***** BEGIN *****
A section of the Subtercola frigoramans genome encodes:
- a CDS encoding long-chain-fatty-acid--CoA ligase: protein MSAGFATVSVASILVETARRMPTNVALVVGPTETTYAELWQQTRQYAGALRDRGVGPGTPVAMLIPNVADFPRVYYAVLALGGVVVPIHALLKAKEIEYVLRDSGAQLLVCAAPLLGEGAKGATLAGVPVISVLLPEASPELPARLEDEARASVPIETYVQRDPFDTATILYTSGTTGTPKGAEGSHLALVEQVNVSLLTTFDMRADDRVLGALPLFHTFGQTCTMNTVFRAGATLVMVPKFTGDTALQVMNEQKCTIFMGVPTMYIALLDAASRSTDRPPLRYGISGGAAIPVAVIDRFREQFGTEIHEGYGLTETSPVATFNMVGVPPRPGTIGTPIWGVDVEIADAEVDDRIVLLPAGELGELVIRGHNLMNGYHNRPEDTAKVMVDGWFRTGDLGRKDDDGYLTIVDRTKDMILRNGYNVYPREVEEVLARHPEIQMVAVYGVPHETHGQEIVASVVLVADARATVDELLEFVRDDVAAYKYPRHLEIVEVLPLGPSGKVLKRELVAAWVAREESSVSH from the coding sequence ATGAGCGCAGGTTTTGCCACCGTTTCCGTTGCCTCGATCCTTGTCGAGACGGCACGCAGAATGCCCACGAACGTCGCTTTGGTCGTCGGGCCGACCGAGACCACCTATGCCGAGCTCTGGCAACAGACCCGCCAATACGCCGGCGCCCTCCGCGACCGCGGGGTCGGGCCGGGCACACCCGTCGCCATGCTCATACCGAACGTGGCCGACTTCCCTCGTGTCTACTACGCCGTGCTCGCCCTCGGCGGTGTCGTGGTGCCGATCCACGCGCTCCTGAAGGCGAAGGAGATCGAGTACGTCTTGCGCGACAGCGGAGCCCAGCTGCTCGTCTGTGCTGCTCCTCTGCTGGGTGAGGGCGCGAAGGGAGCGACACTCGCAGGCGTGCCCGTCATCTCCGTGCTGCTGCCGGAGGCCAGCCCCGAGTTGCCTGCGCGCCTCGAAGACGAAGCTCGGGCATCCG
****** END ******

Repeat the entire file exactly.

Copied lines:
A section of the Subtercola frigoramans genome encodes:
- a CDS encoding long-chain-fatty-acid--CoA ligase: protein MSAGFATVSVASILVETARRMPTNVALVVGPTETTYAELWQQTRQYAGALRDRGVGPGTPVAMLIPNVADFPRVYYAVLALGGVVVPIHALLKAKEIEYVLRDSGAQLLVCAAPLLGEGAKGATLAGVPVISVLLPEASPELPARLEDEARASVPIETYVQRDPFDTATILYTSGTTGTPKGAEGSHLALVEQVNVSLLTTFDMRADDRVLGALPLFHTFGQTCTMNTVFRAGATLVMVPKFTGDTALQVMNEQKCTIFMGVPTMYIALLDAASRSTDRPPLRYGISGGAAIPVAVIDRFREQFGTEIHEGYGLTETSPVATFNMVGVPPRPGTIGTPIWGVDVEIADAEVDDRIVLLPAGELGELVIRGHNLMNGYHNRPEDTAKVMVDGWFRTGDLGRKDDDGYLTIVDRTKDMILRNGYNVYPREVEEVLARHPEIQMVAVYGVPHETHGQEIVASVVLVADARATVDELLEFVRDDVAAYKYPRHLEIVEVLPLGPSGKVLKRELVAAWVAREESSVSH from the coding sequence ATGAGCGCAGGTTTTGCCACCGTTTCCGTTGCCTCGATCCTTGTCGAGACGGCACGCAGAATGCCCACGAACGTCGCTTTGGTCGTCGGGCCGACCGAGACCACCTATGCCGAGCTCTGGCAACAGACCCGCCAATACGCCGGCGCCCTCCGCGACCGCGGGGTCGGGCCGGGCACACCCGTCGCCATGCTCATACCGAACGTGGCCGACTTCCCTCGTGTCTACTACGCCGTGCTCGCCCTCGGCGGTGTCGTGGTGCCGATCCACGCGCTCCTGAAGGCGAAGGAGATCGAGTACGTCTTGCGCGACAGCGGAGCCCAGCTGCTCGTCTGTGCTGCTCCTCTGCTGGGTGAGGGCGCGAAGGGAGCGACACTCGCAGGCGTGCCCGTCATCTCCGTGCTGCTGCCGGAGGCCAGCCCCGAGTTGCCTGCGCGCCTCGAAGACGAAGCTCGGGCATCCG